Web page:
Could I really imagine that a Creator had gone to such trouble to create a universe so complex and vast, only to damn eternally those whom he had granted his image?

The answer that kept coming back was: No.

Of course, a traditional belief in hell wasn't about to go by the wayside without some colossal mental arm wrestling. There were, after all, The Screwtape Letters standing in my way. And, of course, that most famous of youth group apothegms: "Satan's greatest lie is getting you to believe he doesn't exist." And all those bloodcurdling tracts discussed above.

One by one I shed them. And here I stand, with this to say:

To hell with hell. Infinite suffering, be damned.

Pause for possible incoming lightning bolt strike.

Let us continue.

Earlier this summer, former Archbishop Desmond Tutu drew quite a bit of attention when he said that he "would not worship a God who is homophobic". That's a pretty bold stand to take against an immortal, omnipotent being. If we lived in ancient Greece, religious media likely would have speculated that his Former Grace's rash words were enough to put him in line for being transformed into a shrubbery.

In reality, however, I believe Tutu was taking an axe of righteous indignation to a god created in the image of human hatred. A believer can engage in endless biblical criticism and survey, but at the end of the day, the mind itself, engaged in rational thought, is an incredibly powerful hermeneutical tool. Tutu, in my opinion, took a false god to the woodshed.

I find myself in a similar place. I am blazingly sick and tired of the manmade Masochistic Maker with his Lump-of-Coal Netherworld who has it out for the likes of Brutus and Cassius, Judas Iscariot, Adolf Hitler, and the billions of others who failed "to accept Christ" during their tenure on our Little Blue Planet.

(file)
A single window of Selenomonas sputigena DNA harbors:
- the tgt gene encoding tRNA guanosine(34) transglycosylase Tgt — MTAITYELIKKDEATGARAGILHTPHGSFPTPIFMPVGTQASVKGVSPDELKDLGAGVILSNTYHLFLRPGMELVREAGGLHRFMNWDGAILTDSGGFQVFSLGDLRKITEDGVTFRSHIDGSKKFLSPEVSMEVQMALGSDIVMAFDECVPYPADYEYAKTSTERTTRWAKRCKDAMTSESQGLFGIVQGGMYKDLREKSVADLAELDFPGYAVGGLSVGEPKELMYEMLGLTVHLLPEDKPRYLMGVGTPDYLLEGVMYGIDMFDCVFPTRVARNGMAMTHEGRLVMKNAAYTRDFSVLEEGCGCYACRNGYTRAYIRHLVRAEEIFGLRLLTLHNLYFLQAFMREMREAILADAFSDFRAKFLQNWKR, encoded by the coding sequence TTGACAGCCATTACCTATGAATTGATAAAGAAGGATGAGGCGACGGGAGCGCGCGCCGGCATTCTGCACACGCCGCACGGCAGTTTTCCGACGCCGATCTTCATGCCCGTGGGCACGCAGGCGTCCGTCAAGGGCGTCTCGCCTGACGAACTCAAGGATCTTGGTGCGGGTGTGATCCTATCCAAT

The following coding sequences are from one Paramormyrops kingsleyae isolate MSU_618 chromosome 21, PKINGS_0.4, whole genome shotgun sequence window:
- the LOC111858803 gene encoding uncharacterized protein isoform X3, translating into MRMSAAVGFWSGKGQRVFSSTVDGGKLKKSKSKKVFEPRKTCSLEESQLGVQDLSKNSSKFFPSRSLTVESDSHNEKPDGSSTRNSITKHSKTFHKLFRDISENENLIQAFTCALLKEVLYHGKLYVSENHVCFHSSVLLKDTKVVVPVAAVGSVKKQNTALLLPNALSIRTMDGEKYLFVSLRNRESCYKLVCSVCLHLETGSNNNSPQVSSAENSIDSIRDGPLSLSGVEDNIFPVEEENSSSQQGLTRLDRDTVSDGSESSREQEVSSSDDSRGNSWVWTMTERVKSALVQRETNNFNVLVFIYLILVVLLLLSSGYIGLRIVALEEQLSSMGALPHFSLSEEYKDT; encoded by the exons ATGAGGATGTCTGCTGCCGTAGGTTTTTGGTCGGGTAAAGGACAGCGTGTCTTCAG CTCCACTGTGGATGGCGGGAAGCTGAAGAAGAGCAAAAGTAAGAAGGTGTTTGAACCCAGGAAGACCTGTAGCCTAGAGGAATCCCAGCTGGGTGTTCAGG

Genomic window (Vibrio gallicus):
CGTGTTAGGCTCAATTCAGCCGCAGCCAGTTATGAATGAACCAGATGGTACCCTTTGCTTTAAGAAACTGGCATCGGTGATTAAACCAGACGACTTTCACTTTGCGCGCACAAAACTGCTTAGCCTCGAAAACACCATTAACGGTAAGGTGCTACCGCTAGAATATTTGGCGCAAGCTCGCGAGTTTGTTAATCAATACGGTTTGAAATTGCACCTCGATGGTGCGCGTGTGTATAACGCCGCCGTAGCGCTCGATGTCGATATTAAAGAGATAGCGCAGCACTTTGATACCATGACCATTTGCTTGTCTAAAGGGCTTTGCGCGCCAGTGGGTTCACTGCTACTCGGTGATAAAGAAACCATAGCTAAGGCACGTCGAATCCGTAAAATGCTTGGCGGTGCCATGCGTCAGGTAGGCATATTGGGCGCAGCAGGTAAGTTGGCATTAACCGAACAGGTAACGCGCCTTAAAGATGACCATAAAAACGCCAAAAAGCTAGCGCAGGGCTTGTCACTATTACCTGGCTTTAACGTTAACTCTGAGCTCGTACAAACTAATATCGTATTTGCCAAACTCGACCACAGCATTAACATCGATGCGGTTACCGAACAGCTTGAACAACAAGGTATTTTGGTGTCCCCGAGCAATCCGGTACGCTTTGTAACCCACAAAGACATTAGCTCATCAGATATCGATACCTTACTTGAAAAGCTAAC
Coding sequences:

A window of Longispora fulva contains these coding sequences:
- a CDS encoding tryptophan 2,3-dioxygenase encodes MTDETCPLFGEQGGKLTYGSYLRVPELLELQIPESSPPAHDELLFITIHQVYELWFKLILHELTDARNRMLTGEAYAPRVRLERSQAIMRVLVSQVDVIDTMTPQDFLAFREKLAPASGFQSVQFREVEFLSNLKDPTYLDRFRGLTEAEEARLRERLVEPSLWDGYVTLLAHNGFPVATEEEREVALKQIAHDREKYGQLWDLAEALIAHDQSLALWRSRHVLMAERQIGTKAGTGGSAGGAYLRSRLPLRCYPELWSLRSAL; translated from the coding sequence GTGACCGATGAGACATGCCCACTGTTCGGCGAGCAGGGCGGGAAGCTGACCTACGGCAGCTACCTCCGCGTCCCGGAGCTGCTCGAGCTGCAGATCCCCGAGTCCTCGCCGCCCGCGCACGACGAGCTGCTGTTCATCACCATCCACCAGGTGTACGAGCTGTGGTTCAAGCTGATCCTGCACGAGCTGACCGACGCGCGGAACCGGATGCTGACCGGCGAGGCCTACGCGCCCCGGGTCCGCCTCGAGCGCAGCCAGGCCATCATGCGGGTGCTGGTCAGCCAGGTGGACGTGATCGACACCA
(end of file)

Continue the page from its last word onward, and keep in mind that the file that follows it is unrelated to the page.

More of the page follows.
Yes, evil is a problem. A big "problem," in the sense of a theological phenomenon. Yet theologians, like Nature herself, abhor an explanation vacuum. Just as the Old Testament Yahweh gave those grumbling, monarch-envious Israelites their King Saul, thus religious leaders and theologians through the ages have responded to the human desire to see that "people much worse than everyone else" get their just deserts.

Voila! Hell and the concept of ceaseless Sisyphean suffering in a sulfur sauna. (And enter Purgatory, as well, for theologians who believe that every soul deserves a second chance.)

But both sides of the afterlife coin, by their very definition, are unknowable.

Life is not a board game with cutesy tokens circumnavigating a cardboard plane, only a double-purple card removed from Candy Castle or Molasses Swamp. Divine Judgment, if there is such a thing, is in no way predicated on my belief about whether Heaven has Chrysoprasus orchards and Hell its Turkish tabasco baths. I trust God to judge my life's journey, and my soul's next step, with grace and mercy. And however the Creator of the Universe applies that same omnipotent understanding to others is none of my damned beeswax.

After all, what other choice do I have? All else is metaphysical masturbation.